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Lt. Gen. Jones talks force reduction, uniforms and program changes ahead

Sep. 18, 2013 - 01:55PM   |  
Darrell Jones Interview MWM 20130904
Lt. Gen. Darrell Jones, the U.S. Air Force's deputy chief of staff for manpower, personnel and services, wants 2014 accessions to be at least 97 percent of what is planned. (Mike Morones/Staff)
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As Lt. Gen. Darrell Jones, the Air Force’s deputy chief of staff for manpower, personnel and services, tries to steer the service through a force reduction in 2014, he’s keeping one eye on the sequester.

Jones said in a Sept. 4 interview at his Pentagon office that he doubts the cash-strapped Air Force will have to roll out any additional programs to reduce the service’s ranks next year, beyond what has already been announced, unless the fiscal 2015 budget appears especially dire. That could prompt the Air Force to add new voluntary or involuntary force management programs.

“The real question is, how long will sequestration last?” Jones said. “And what will be the budgetary pressures ... on the Air Force?”

The Air Force has already unveiled a slate of voluntary and involuntary force management programs for fiscal 2014, including 15-year retirements, service commitment waivers, an expanded Palace Chase program that allows active-duty airmen to serve out the rest of their time in the Air National Guard or Air Force Reserve, and selective early retirement boards for colonels and lieutenant colonels.

But Jones said those targeted cuts will likely be enough to get the Air Force to its expected 2014 active-duty end strength of 327,600 — a reduction of about 1,860 airmen from the expected 2013 end strength of 329,460.

“Unless we decide 2015 is going to be a totally different picture than we foresee right now, we don’t foresee having to modify that,” Jones said.

“But we could. If we were to realize significant reductions in 2015, there would be an opportunity that we might have to go back and readdress 2014 programs in the end of the year,” he said. “But short of having that new [end strength] number, we’re not going to make any changes.”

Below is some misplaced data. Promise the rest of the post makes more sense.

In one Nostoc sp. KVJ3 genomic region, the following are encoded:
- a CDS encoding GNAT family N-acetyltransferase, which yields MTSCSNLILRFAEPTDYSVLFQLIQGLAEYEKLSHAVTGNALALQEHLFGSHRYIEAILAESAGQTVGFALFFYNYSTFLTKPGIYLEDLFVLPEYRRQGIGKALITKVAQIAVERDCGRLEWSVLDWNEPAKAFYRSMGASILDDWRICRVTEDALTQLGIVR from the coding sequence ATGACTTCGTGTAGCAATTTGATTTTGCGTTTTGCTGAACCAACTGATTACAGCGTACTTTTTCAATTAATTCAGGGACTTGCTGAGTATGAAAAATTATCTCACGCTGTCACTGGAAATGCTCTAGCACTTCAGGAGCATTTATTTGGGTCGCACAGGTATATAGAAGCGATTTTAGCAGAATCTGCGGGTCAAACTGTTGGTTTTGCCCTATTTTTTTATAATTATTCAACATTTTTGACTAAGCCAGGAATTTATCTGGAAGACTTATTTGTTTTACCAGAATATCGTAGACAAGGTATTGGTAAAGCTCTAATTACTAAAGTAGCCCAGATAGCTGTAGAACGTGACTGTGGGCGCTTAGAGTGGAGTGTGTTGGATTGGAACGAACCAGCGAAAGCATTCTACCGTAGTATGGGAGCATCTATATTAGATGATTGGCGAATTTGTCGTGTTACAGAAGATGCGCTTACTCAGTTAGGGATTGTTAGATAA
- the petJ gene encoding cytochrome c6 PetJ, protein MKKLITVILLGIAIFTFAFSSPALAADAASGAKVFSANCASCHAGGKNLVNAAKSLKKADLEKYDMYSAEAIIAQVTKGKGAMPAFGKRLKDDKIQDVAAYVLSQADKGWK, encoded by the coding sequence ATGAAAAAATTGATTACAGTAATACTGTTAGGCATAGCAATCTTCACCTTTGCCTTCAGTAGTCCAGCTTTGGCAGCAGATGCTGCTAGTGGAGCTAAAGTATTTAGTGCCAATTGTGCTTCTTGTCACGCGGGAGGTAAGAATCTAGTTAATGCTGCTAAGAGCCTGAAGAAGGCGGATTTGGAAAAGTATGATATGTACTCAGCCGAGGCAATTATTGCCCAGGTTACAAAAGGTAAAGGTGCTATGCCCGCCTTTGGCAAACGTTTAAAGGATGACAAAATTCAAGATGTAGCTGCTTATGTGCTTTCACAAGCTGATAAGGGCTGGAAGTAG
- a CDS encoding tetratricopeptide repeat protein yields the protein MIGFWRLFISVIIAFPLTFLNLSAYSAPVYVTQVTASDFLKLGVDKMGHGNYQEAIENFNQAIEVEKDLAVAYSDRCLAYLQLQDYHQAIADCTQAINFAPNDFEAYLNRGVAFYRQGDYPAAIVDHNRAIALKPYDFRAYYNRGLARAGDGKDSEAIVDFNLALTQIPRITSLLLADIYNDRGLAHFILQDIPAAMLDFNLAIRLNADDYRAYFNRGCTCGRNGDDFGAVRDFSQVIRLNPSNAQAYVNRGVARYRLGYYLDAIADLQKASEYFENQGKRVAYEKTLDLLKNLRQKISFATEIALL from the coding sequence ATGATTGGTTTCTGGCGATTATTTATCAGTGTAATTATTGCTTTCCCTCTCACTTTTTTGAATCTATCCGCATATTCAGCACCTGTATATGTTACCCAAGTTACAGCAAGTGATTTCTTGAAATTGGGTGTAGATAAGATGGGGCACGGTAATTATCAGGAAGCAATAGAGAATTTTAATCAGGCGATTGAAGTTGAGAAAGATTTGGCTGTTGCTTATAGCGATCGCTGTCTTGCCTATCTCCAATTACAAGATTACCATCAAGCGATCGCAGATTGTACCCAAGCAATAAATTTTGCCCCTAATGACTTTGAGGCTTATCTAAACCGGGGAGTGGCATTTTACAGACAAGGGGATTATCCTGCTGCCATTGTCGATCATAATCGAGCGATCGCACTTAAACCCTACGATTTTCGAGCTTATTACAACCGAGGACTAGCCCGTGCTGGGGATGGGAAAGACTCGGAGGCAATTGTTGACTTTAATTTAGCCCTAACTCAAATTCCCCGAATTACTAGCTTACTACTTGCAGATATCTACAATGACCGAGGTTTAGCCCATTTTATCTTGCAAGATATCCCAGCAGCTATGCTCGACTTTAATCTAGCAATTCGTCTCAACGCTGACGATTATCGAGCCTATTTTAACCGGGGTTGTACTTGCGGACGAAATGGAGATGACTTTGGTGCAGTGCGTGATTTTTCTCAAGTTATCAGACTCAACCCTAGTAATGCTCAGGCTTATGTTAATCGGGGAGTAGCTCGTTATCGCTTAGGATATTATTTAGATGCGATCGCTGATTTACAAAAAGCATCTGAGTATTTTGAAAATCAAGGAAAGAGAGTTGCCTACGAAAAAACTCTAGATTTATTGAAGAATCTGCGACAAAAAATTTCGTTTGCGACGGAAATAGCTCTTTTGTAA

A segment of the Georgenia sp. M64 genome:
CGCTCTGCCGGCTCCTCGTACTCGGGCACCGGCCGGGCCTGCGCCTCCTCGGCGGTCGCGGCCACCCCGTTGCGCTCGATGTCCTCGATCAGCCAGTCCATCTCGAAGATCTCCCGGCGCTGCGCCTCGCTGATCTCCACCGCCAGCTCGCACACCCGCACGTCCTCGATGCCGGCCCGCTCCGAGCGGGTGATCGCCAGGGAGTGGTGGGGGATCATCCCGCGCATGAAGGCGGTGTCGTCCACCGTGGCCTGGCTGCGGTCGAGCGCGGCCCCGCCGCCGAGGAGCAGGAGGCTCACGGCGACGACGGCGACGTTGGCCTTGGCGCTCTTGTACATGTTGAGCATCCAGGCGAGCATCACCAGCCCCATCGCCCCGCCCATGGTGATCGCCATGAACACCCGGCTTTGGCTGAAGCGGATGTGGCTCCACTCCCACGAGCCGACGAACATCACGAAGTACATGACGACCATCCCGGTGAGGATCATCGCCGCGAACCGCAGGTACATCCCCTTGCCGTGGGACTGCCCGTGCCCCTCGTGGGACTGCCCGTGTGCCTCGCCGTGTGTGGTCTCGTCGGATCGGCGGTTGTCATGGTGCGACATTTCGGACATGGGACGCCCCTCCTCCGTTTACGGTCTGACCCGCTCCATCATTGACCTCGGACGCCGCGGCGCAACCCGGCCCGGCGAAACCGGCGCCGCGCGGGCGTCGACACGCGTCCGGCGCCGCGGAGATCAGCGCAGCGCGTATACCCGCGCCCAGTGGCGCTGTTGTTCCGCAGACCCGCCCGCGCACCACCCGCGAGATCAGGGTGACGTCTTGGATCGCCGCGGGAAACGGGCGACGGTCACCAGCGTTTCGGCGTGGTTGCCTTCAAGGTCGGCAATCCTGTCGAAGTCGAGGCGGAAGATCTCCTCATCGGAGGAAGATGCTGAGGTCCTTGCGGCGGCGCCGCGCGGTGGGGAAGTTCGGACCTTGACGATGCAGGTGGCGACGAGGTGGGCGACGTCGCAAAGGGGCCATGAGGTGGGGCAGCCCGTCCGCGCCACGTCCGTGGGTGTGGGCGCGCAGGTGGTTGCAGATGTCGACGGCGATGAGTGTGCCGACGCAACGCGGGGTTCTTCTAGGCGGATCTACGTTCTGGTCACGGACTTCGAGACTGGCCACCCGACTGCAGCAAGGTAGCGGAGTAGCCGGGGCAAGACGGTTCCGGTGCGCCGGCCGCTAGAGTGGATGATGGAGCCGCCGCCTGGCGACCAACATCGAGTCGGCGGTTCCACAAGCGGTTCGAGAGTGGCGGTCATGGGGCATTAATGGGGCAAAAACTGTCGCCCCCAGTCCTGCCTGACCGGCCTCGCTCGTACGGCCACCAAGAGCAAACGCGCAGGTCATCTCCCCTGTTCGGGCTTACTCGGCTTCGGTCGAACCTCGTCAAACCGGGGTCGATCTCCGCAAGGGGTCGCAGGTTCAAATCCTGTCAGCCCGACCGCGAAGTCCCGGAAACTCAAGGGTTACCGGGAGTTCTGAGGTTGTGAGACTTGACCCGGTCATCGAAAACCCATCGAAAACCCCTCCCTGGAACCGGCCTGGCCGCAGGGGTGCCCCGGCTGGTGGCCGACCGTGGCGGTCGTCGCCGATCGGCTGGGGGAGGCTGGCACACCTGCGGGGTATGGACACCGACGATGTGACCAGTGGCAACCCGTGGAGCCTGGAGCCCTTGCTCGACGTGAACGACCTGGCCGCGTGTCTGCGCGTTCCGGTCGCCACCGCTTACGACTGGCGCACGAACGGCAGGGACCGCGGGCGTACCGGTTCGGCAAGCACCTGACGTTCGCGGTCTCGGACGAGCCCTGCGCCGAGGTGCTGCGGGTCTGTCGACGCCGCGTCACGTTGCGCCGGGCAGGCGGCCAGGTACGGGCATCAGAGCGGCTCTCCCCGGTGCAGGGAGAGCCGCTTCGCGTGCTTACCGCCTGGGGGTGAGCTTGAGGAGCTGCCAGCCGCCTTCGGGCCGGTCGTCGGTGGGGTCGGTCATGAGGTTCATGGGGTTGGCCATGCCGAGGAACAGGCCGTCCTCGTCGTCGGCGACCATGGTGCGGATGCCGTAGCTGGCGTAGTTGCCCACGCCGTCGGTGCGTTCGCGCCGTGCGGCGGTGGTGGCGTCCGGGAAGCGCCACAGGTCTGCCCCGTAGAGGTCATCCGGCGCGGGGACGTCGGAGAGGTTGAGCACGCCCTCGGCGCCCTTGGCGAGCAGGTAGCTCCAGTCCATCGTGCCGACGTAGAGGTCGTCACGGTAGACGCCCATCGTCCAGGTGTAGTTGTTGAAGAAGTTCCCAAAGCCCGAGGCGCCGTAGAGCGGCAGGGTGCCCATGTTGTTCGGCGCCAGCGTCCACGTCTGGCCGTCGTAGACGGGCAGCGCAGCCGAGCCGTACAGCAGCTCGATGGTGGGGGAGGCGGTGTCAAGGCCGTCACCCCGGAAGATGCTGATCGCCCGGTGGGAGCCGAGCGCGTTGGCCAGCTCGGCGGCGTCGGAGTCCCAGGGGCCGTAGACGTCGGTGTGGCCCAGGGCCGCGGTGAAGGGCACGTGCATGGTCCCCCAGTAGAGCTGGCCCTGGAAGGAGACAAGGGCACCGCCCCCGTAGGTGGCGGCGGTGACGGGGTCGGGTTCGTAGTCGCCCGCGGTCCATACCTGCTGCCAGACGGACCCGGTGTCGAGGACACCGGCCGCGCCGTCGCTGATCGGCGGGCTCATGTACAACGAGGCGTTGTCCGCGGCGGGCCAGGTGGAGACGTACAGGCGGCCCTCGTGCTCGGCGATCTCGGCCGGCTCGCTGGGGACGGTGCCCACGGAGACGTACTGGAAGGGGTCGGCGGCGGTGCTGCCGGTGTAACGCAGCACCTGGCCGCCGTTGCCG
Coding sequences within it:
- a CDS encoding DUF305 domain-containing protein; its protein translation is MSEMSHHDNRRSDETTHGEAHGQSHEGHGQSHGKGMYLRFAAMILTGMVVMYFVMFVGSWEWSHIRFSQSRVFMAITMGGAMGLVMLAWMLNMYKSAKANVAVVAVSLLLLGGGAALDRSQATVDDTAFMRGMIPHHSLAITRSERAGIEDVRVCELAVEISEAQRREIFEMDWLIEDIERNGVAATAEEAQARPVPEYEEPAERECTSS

Jones said the Air Force also could reconsider its force management programs if too few airmen volunteer to leave under the already-announced plans. But he said he thinks the Air Force has accurately predicted the number of people who will take advantage of these plans.

Jones said he is conscious of pitfalls that cutting airmen arbitrarily could create. One of his biggest concerns is avoiding a so-called “bathtub” effect, which would come from significantly cutting accessions. That would be an easy way to lower the number of airmen, he said, but it would create a dearth of airmen of a certain age that would be felt for 20 years.

The Air Force has fallen into that trap before, Jones said, most recently in 2005, when it cut enlisted accessions by 38 percent. But now, Jones said, he wants 2014’s accessions to be at least 97 percent of what is planned.

“The bathtub, you just can’t recuperate from,” Jones said. “We felt [the 2005 cuts] for years, so we don’t want to do that. But if we can maintain accessions at 97 percent, I’m confident we can sustain the force without the bathtub.”

Uniform tweaks

Jones said no significant changes to the Air Force’s uniforms are on the horizon, beyond minor tweaks to things like zippers and where patches are located.

He credited the Air Force with significantly improving uniforms in recent years, such as the Improved Physical Training Uniform Running Suit. The new PT clothes, he said, are more compatible with the outdoor activities airmen engage in, and no changes to them are in the works.

“The [PT uniforms] we have are working well, and continue to do that,” Jones said. “We really don’t get much blowback.”